Deflecting bad news about lousy auto sales of late, Ryan LaFontaine invokes a remark by his mother, Maureen LaFontaine, a dealership veteran.
“Until we see people walking in the streets and highways, the car business will be OK,” she told him.
He shares that during a presentation to students, faculty and others at Northwood University in Midland, MI. He was there for the school's 46th annual auto show, billed as the world's largest event of its kind.
LaFontaine, who graduated from Northwood's automotive program 10 years ago, is general manager of his family's LaFontaine Buick, Pontiac, GMC and Cadillac dealership in Highland, MI, a small town north of Detroit.
The new $15 million facility is notable because of its upscale amenities — such as a restaurant and a manicure station — and $2 million in green technology, earning the dealership environmental honors and lots of attention.
Being located outside metro Detroit's population center, “we had to give people a reason to come to Highland,” LaFontaine says of one reason for building such a stand-out facility.
The dealership has been a big draw — and not just among car shoppers. It regularly hosts tours consisting of people of all ages, including a Northwood group recently.
All dealership employees are trained to conduct tours, which take about an hour to show everything, especially the green features such as geo-thermal heating and cooling units and a solar-tube lighting system.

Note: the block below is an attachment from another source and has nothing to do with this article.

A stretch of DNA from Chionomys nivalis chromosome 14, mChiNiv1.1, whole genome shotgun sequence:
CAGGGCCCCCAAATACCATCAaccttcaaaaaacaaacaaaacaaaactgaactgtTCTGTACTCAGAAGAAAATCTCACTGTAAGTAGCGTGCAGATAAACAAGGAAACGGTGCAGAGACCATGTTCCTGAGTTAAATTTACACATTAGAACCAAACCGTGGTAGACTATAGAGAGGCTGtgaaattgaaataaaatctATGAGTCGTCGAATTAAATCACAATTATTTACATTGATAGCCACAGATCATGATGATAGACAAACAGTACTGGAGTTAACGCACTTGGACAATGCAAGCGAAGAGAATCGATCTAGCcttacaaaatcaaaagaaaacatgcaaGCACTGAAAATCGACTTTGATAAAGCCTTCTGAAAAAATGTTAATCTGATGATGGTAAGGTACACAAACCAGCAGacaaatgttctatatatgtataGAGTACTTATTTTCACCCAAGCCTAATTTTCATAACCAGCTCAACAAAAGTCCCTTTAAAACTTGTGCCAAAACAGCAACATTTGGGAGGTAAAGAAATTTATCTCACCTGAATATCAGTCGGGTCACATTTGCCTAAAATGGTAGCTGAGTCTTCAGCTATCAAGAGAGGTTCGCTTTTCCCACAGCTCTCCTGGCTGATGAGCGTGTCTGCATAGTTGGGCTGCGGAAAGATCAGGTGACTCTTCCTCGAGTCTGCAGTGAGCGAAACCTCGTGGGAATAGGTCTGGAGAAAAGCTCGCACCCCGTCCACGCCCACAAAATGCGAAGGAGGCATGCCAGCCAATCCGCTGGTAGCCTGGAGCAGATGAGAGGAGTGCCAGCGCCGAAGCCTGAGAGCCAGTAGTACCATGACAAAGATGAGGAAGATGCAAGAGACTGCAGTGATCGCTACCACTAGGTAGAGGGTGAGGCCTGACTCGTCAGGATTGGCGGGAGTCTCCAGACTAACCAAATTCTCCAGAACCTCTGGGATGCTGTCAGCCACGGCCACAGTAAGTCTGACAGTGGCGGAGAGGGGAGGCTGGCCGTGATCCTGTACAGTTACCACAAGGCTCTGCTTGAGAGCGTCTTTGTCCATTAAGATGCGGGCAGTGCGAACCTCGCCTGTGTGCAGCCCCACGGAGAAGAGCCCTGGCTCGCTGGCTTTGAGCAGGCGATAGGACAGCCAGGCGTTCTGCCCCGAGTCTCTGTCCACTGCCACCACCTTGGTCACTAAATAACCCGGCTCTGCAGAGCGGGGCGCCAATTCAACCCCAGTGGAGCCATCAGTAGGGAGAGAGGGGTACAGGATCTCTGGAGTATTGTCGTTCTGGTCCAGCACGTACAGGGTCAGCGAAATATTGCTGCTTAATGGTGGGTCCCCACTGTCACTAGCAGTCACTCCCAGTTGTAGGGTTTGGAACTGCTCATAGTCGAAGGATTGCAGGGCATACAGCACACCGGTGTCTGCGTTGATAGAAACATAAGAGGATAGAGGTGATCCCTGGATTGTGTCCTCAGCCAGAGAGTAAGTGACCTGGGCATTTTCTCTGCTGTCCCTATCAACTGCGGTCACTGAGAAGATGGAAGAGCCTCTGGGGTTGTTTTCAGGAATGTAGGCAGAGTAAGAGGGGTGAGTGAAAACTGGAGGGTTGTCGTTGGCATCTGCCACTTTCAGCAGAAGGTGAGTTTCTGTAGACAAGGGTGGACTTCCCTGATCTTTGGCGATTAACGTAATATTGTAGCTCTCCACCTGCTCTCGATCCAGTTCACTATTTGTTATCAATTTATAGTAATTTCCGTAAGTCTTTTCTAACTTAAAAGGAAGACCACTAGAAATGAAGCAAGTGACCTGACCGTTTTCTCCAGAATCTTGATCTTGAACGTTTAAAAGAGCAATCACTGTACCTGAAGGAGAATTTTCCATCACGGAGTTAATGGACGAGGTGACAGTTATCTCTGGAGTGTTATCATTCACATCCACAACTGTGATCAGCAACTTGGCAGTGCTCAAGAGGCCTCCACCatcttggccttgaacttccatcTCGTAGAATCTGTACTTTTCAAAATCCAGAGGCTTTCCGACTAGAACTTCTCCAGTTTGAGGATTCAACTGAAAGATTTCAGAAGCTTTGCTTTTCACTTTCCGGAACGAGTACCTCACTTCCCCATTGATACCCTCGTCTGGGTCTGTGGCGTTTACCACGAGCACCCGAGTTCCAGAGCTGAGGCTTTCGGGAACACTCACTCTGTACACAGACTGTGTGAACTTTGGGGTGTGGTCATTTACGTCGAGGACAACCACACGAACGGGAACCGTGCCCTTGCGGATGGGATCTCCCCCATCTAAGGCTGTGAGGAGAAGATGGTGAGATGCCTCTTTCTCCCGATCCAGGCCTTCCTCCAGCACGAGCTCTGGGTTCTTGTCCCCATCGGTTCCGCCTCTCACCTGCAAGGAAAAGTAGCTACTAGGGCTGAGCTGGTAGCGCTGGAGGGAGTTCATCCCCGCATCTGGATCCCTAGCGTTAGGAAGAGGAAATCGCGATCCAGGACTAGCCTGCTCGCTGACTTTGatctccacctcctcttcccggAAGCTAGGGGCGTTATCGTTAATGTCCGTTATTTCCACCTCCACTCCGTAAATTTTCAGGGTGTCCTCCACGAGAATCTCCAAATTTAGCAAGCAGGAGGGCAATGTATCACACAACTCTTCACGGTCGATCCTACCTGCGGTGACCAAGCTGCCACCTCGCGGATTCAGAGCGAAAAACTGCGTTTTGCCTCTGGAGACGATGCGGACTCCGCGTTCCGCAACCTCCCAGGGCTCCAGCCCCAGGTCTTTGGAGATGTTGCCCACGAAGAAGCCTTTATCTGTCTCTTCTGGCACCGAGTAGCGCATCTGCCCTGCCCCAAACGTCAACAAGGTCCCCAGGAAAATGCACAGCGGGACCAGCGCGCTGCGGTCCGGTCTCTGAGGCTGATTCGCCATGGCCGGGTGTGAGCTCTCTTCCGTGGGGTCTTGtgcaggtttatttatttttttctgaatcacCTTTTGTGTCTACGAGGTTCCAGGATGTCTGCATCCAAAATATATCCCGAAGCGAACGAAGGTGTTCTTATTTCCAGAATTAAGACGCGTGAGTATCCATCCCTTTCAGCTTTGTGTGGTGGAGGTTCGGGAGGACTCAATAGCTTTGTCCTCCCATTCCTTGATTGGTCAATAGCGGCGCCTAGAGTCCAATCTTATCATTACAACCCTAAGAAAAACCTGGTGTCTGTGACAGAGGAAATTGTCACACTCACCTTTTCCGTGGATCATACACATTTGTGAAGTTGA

“It gets people talking about the car business and seeing that things aren't that bad,” LaFontaine says. “The business is there. We just have to think outside the box and get people in our showrooms.”
He's keen on customer satisfaction. A manifestation of that is that his accessibility his office is right off the customer waiting room, rather than in a remote spot of the dealership. It gives him easy access to visitors.
“We live and breathe customer satisfaction every day,” LaFontaine says. “We haven't taken some of the hits other dealers have.”
Some setbacks have occurred though. General Motors Co. ending the Pontiac brand is one of them, he says. “But now I'm looking at how I can make Cadillac stronger for us.”
Asked to give advice to Northwood students, many planning careers in auto retailing, LaFontaine says: “Earn your stripes by working your tail off.”